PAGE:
How to Fund Indian Start-Ups

Even though interest in entrepreneurship is at its highest in India, the country has a nominal seed capital infrastructure. India has numerous small retailers and service providers who are shining examples of scrappy entrepreneurship at its best, but the information technology startups that are my primary interest typically require outside funding.

With that in mind, how do we find new ways to fund India’s tech startups and build global businesses?

India has done well in the last twenty odd years to build its technology industry through services. Today we’re seeing a maturing of the industry, and entrepreneurs now want to build products as well. Or they want to build online businesses: e-commerce, mobile apps, so forth. Sometimes they want to build hybrid businesses–both online and physical. Or they want to combine products and services.

As far as I am concerned, all those permutations and combinations are fine. However, in today’s India, building capital-intensive businesses is difficult. Even more difficult is to build a business that requires capital out of the gate.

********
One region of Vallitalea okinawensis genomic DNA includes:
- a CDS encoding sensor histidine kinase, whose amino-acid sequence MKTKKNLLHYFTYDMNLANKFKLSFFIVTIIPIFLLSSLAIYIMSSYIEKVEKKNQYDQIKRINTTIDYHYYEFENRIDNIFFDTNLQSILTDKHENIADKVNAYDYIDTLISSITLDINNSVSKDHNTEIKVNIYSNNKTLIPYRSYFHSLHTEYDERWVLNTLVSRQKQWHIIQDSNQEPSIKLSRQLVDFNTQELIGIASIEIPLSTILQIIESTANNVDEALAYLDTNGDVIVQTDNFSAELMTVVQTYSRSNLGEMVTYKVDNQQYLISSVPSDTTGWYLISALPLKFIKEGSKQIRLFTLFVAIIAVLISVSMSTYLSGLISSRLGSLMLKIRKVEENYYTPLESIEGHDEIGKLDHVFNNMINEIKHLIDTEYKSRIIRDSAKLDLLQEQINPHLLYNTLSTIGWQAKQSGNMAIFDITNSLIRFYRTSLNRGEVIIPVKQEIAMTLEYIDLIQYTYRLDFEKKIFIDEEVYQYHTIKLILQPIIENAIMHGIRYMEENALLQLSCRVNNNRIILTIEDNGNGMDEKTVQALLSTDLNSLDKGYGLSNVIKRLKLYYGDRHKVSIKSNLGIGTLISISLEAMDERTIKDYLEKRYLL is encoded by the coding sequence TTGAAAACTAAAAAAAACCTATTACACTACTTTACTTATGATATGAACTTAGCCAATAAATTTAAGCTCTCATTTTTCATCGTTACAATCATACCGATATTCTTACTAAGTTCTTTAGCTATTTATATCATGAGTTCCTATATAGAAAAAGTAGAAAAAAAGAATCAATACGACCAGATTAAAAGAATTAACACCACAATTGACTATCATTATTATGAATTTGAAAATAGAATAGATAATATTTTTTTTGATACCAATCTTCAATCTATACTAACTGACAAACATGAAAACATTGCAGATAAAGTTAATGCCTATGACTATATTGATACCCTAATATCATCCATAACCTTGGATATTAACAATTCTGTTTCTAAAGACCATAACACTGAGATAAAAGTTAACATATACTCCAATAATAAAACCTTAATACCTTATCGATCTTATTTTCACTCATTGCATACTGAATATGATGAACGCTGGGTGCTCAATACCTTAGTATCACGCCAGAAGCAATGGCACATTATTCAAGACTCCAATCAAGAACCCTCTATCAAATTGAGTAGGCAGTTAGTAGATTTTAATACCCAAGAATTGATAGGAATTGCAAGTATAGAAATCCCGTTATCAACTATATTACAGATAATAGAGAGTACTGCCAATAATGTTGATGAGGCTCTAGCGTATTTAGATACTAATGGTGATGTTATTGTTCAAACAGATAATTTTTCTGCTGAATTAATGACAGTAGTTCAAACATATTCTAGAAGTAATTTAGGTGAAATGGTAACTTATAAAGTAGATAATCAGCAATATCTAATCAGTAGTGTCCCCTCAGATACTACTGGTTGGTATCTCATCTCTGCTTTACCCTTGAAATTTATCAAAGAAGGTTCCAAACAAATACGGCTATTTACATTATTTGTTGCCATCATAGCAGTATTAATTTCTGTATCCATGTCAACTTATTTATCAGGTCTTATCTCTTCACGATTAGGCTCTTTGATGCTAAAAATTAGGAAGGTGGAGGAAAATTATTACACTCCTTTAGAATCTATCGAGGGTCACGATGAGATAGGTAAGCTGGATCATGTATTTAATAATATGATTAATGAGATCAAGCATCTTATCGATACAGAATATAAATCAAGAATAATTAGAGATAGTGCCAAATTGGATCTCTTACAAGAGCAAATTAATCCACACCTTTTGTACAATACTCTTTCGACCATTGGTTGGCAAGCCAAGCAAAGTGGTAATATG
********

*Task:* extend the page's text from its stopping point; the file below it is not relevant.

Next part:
If you can bootstrap your way to validation and revenue, ideally, to profitability, then there is plenty of capital available. However, if you need capital to validate, you are operating in a zone that will be full of very dark hours.

All risk capital in India is in effect growth capital. You will need to absorb the risks yourself, and present a growth opportunity to angels and VCs. If you can bootstrap your way to, say, $1 million in revenue, there is enough capital out there to give you $5 million or $10 million to get to the next level.

But if you need funding in the seed stages, before validation, there is very little capital in the system.

My friend Sharad Sharma, an active angel investor, sums up the situation well: